The program is covering all costs except for 12 meals----so what you need is spending money. $300? $500? Surely not more than $1000 and that only if you are planning on buying lots of wonderful crafts and gift items. But whatever amount, carry it safely while in the urban areas-Quito, Cuenca, Otavalo. NOT in a wallet in your pocket. Carry it inside your clothing, next to your skin. This is not necessary while in Saraguro.
There is no drinking age in Ecuador. Three year old kids can have a drink if someone gives it to them. But please realize that getting drunk while traveling diminishes the travel experience tremendously. If you get drunk in Saraguro people will probably look after you (especially true for women) ,but they will laugh at you too. And you have work to do while there. Clear heads are much better for doing that well.
Use of DRUGS
Drug use is absolutely forbidden. It is an instant lock-upable offense and we can't get you out! You are subject to the laws of the country and American Embassy might not be able to help you much.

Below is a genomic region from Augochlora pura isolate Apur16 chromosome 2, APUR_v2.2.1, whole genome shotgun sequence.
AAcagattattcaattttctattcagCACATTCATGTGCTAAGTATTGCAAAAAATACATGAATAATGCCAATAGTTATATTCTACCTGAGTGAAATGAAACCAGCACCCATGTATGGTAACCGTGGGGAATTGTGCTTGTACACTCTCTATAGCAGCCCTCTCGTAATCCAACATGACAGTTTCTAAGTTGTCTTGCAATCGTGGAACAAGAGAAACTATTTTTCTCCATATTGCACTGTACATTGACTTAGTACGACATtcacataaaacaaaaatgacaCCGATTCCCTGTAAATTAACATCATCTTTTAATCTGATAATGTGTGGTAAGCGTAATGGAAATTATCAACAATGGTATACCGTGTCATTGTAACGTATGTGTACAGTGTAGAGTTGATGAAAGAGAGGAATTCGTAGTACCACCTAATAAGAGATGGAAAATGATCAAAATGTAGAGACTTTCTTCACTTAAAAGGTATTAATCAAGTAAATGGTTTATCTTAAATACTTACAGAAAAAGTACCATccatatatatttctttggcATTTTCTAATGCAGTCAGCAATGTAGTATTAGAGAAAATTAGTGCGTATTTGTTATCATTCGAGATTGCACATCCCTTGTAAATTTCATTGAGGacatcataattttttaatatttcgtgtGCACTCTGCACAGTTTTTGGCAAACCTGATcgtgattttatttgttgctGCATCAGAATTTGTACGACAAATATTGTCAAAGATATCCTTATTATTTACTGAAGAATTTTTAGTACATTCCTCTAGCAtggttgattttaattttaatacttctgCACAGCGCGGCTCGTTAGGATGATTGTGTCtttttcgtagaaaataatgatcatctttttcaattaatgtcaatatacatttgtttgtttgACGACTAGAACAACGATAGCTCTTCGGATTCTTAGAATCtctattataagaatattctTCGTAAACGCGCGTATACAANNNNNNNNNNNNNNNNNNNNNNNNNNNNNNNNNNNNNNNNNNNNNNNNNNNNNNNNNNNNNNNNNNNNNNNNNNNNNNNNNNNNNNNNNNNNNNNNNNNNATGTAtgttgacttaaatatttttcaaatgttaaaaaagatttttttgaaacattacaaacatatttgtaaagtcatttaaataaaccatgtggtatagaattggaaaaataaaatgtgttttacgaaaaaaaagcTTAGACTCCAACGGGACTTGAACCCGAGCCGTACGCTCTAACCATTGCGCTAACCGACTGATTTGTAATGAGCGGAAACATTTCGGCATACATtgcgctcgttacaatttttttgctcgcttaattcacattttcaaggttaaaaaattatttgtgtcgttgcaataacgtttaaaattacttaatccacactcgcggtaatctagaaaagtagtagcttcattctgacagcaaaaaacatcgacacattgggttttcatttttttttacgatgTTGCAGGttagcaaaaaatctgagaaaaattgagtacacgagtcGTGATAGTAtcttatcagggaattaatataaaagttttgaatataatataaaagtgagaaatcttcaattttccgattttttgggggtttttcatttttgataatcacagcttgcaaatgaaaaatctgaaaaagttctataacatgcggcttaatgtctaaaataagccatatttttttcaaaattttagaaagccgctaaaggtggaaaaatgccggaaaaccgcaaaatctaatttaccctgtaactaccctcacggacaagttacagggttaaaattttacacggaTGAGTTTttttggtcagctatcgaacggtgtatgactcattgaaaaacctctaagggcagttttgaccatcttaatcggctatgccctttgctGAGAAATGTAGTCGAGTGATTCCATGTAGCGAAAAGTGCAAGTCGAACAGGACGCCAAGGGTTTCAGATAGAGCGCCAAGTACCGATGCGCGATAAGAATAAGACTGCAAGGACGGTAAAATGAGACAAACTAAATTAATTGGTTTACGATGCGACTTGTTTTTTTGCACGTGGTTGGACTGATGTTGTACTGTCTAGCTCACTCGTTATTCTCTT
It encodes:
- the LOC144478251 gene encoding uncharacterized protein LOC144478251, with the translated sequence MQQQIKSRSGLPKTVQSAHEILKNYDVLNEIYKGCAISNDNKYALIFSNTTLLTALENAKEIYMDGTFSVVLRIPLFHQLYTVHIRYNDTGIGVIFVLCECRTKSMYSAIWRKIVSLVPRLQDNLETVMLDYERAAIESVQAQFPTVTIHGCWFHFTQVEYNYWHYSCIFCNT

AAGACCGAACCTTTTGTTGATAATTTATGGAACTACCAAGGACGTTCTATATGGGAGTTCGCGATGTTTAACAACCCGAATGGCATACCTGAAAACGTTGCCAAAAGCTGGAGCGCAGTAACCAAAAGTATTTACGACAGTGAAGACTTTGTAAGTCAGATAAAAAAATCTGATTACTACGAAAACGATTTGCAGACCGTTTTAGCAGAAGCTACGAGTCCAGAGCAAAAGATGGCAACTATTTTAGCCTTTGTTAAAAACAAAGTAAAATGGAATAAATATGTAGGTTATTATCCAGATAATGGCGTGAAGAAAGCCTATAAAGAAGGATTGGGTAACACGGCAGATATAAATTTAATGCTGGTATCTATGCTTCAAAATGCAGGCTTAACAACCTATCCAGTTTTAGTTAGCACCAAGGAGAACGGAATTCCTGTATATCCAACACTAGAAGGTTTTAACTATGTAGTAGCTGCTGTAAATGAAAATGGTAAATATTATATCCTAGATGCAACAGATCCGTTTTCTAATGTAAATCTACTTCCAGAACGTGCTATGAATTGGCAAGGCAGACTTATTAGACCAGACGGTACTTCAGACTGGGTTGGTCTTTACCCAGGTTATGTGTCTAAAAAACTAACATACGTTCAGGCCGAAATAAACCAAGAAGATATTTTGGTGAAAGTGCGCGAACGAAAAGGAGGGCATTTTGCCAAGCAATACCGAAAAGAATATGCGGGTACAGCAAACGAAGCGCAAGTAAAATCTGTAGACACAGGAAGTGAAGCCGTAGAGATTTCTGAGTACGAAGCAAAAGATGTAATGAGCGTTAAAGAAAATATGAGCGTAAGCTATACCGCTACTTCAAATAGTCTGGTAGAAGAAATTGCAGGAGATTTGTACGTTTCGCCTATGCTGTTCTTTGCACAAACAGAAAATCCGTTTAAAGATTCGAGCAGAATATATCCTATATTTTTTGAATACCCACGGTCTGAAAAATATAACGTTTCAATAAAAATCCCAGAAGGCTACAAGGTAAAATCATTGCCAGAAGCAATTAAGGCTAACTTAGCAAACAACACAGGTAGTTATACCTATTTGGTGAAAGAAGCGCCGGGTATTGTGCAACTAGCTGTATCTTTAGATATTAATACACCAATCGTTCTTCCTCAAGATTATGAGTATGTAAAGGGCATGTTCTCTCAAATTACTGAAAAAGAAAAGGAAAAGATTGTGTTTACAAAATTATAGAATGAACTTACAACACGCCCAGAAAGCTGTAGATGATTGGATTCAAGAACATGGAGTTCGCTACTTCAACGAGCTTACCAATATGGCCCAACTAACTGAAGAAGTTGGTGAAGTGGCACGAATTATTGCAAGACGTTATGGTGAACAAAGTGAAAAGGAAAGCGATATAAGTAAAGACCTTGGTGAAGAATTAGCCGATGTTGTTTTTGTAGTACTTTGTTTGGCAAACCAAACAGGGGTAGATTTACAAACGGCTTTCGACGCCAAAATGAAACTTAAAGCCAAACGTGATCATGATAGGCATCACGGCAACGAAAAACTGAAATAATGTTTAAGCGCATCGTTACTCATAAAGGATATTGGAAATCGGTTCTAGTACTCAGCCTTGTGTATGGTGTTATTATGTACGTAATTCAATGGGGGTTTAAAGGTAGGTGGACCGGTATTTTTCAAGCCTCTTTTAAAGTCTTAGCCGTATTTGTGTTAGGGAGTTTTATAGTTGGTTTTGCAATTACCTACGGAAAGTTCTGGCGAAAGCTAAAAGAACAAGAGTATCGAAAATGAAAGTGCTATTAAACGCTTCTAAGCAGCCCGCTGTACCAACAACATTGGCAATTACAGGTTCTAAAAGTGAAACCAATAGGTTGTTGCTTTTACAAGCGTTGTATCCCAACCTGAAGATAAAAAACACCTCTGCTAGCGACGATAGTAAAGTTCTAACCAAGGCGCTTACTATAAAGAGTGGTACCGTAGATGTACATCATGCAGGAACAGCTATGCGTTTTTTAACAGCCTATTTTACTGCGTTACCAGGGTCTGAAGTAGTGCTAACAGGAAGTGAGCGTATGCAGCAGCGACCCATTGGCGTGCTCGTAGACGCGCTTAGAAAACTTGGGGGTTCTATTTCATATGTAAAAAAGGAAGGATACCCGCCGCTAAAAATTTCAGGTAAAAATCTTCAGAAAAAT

Crime and violence
Ecuador is regarded as generally stable, even though Colombia to the north is on the Department of State travel warning list. There are problems up near the border, but we will not be going anywhere near there. Nevertheless, NEVER go out alone at night, never travel at night on a bus, and really the best thing is always have a friend with you when you go somewhere. It makes you less of a target. (Again, these cautions are mainly for the urban areas). Also it helps to carry a map of where you are, so you can point out a destination to a taxi driver, shop keeper etc. We will give you one of Quito when you arrive.
See your family doctor before you go and follow the advice given about shots and diarrhea medicine. If you have need of refrigeration for preservation of medication, you will have to take care of this yourself by taking some portable ice container. We should be able to find ice at all locations, and in Saraguro, some homes have refrigerators and you will be assigned one, if you let us know you need this. There are also several doctors in Saraguro and a local hospital, should you need general medical care. But if you have a medical condition which requires a specialist, you should not come with us. Do not count on Ecuadorian pharmacies having your prescription medicines. Don't eat street vendor food.
Phone and email and mail service
Almost every town (including Saraguro) has a phone company 'station' (names differ but almost always end in 'tel') from which you can make phone calls from a booth and pay at the end. The cost is generally less than $0.50 per minute to the U.S. While phone lines are very limited in Saraguro, cell phone service has just (2005) begun in Saraguro. The family you stay with might even have one.